> This is
> because when they open their mouths to speak, the lies spew out like
> clouds of DDT you saw kids frolicking around in earlier in the
> Sure, investigative reporting is totally biased. As CBS News legend
> late) Edward R. Murrow once remarked, "Sometimes there is only one
> side of
> the story."
> Had I been the producer of this program, I would have made a few more
> clear, however. Dioxin was mentioned about three times (including the
> that Moyers himself has 14 congeners of the substance, and 31 types of
> in his blood). But the extent of the dioxin problem, and the
> potency of the chemical (which is now measured in
> considered dangerous at 100,000-times lower levels than
> was not really discussed. Fortunately, shots of citizen activists
> at Love Canal in New York, and the tearing down of homes at Times
> Missouri were used to make this point. It would have been great to
> about the dioxin problem in polyvinyl chloride, PCBs and pesticides --
> the final products have, many times, contained dioxin contamination.
> when the used products are burned, enormous levels of dioxins escape
> municipal and toxic waste incinerators.
> Second is that the show made significant mention of lack of testing of
> industrial and household chemicals, stating that 43% of the chemicals
> on the
> market have no product safety testing whatsoever. This is an
> and what was not mentioned was the raiding by the FDA and the EPA in
> late 1970s of about a dozen of the private product testing labs used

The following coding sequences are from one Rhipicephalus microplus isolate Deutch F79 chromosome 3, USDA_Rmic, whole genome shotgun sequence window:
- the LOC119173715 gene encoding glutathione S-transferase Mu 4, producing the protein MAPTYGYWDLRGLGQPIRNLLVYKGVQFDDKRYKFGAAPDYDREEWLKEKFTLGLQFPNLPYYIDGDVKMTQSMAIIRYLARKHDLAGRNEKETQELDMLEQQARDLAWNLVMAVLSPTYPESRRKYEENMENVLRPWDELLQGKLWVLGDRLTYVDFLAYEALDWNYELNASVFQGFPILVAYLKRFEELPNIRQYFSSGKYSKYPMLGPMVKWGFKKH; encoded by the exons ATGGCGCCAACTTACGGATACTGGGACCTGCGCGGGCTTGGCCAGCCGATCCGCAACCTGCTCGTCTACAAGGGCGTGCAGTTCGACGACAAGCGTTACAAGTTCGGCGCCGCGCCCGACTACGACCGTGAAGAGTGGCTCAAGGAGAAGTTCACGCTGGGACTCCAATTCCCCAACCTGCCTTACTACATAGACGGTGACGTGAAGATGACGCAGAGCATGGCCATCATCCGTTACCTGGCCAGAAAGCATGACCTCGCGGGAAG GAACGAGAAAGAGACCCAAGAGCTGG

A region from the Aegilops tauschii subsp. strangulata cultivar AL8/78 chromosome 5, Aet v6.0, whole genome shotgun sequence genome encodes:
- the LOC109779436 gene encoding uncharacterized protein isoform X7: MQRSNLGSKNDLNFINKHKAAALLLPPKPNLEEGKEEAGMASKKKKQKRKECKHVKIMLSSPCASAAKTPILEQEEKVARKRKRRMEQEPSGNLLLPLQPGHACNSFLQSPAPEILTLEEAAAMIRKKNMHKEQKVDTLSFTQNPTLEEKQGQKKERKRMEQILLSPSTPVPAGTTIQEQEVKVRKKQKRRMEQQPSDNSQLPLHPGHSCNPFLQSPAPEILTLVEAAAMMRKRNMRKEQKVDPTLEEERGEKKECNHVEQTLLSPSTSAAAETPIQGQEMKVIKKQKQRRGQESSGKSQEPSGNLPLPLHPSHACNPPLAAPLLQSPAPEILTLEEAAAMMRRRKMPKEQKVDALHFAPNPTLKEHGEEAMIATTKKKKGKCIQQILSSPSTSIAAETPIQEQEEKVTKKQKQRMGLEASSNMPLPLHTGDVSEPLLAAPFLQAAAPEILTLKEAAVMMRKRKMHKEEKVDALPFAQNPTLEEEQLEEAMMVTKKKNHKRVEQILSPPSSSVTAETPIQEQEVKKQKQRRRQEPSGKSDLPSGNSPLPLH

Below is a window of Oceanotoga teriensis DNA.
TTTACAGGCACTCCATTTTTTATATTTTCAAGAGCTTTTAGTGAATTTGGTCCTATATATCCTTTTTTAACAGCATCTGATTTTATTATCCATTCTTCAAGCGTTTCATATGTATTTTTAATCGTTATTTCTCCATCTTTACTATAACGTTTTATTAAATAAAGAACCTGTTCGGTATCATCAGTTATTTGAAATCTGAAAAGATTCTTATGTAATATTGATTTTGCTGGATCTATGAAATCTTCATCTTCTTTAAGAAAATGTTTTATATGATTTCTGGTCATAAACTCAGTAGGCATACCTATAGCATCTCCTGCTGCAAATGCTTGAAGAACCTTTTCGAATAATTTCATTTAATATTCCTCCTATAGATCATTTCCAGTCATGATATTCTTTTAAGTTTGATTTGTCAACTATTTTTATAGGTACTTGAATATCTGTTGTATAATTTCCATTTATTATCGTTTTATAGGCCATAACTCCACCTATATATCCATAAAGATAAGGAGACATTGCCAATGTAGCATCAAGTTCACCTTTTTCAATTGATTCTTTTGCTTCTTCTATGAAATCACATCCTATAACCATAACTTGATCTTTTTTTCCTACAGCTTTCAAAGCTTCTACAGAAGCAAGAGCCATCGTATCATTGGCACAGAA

> companies to declare their products safe. Many of these labs created
> cancer safety studies and other fraudulent "scientific" findings, and
> the labs were busted and, in one case, employees and executives sent
> to jail
> for fraud, the products were never retested for safety. The situation
> was so
> bad that all of the product safety testing was declared by the FDA and
> to be insufficient based on fraud and poor methodology. This is
> covered to
> some extent in my article Conspiracy of Silence.
> But these are relatively minor criticisms compared to what went out on
> airwaves Monday night, and I want to thank Mr. Moyers and his staff
> their work. But mainly I want to thank the many citizen activists,
> alternative press journalists and lawyers who worked for free and at a
> tremendous personal cost over many years to make this broadcast
> Big television never does the story first; what Moyers knew is that
> story has been done so many times by us little guys that he was immune
> libel suits; the one time Monsanto did falsely sue a reporter, it
> turned out
> to be a nightmare for them.
> I recommend that you obtain a copy of this broadcast, see it if you
> it, and show it to your friends, family and neighbors. If you are a
> please show it to your students. It can be purchased for $35 including
> shipping by calling WNET in New York at (800) 336-1917. There is also
> information at <http://www.PBS.org> and at <http://www.EWG.org>. For
> Nozzlehead side of the story,
> check out <http://www.AboutTradeSecrets.org>.
> For more about chlorine, dioxin and the struggle for environmental
> log onto the Rachel database. It's free, and it's amazing:
> Eric Francis
> On Puget Sound